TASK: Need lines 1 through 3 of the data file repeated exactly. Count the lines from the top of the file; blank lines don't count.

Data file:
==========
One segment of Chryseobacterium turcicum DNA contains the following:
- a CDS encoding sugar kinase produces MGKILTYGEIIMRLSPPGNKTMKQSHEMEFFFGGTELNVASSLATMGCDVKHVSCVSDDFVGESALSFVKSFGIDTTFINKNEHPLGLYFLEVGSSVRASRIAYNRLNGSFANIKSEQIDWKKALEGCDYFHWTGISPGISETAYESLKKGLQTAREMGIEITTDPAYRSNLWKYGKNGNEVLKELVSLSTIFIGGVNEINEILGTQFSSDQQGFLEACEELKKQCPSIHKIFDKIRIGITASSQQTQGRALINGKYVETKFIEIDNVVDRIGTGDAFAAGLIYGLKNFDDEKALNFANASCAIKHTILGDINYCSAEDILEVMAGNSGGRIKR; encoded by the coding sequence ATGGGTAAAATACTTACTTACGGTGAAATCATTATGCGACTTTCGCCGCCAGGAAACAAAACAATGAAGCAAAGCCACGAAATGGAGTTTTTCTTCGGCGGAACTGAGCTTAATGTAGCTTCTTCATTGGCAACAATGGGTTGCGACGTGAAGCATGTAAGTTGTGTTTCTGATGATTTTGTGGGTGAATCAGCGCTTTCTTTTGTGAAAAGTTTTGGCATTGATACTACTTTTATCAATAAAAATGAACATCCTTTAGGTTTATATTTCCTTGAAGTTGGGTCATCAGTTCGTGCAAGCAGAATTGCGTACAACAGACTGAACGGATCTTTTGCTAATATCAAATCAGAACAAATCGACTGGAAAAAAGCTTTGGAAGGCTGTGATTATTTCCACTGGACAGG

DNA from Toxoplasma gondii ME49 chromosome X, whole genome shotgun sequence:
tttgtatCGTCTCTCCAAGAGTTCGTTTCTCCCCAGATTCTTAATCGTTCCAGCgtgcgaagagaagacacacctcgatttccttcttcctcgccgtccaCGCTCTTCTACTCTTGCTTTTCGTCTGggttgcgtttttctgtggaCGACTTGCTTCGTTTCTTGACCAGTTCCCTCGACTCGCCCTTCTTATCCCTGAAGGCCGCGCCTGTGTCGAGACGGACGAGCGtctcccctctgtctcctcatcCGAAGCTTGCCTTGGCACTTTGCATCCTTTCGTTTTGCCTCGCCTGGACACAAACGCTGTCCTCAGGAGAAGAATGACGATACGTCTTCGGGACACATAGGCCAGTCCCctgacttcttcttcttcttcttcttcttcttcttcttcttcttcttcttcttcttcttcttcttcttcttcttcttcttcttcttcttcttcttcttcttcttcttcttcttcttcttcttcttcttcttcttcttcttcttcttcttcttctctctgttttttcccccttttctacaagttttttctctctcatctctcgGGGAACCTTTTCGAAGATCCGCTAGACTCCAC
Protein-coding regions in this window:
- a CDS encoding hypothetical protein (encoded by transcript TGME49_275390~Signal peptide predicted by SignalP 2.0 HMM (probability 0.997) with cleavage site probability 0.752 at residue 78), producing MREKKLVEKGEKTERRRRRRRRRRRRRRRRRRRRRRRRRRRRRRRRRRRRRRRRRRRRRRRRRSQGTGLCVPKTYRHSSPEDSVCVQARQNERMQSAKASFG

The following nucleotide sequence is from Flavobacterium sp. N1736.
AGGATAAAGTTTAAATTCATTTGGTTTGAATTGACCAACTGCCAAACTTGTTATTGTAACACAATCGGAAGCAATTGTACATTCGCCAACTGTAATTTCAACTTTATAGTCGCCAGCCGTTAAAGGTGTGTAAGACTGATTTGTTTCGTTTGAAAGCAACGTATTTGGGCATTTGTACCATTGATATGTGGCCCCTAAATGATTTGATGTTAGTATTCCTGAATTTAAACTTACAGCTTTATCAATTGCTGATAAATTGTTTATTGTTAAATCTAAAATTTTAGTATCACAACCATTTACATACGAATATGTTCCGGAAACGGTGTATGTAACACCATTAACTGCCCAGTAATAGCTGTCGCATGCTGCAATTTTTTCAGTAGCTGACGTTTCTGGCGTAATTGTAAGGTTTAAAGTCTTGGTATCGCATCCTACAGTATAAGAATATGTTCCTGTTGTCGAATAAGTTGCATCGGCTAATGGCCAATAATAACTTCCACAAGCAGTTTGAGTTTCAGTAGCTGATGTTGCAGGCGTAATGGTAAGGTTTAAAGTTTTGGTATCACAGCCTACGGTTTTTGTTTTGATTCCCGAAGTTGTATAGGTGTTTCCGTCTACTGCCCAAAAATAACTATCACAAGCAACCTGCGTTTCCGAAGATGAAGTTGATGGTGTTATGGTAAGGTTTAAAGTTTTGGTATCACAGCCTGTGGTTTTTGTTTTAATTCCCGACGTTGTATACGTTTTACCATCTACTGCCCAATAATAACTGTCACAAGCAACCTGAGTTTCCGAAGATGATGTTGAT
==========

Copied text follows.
One segment of Chryseobacterium turcicum DNA contains the following:
- a CDS encoding sugar kinase produces MGKILTYGEIIMRLSPPGNKTMKQSHEMEFFFGGTELNVASSLATMGCDVKHVSCVSDDFVGESALSFVKSFGIDTTFINKNEHPLGLYFLEVGSSVRASRIAYNRLNGSFANIKSEQIDWKKALEGCDYFHWTGISPGISETAYESLKKGLQTAREMGIEITTDPAYRSNLWKYGKNGNEVLKELVSLSTIFIGGVNEINEILGTQFSSDQQGFLEACEELKKQCPSIHKIFDKIRIGITASSQQTQGRALINGKYVETKFIEIDNVVDRIGTGDAFAAGLIYGLKNFDDEKALNFANASCAIKHTILGDINYCSAEDILEVMAGNSGGRIKR; encoded by the coding sequence ATGGGTAAAATACTTACTTACGGTGAAATCATTATGCGACTTTCGCCGCCAGGAAACAAAACAATGAAGCAAAGCCACGAAATGGAGTTTTTCTTCGGCGGAACTGAGCTTAATGTAGCTTCTTCATTGGCAACAATGGGTTGCGACGTGAAGCATGTAAGTTGTGTTTCTGATGATTTTGTGGGTGAATCAGCGCTTTCTTTTGTGAAAAGTTTTGGCATTGATACTACTTTTATCAATAAAAATGAACATCCTTTAGGTTTATATTTCCTTGAAGTTGGGTCATCAGTTCGTGCAAGCAGAATTGCGTACAACAGACTGAACGGATCTTTTGCTAATATCAAATCAGAACAAATCGACTGGAAAAAAGCTTTGGAAGGCTGTGATTATTTCCACTGGACAGG

DNA from Toxoplasma gondii ME49 chromosome X, whole genome shotgun sequence: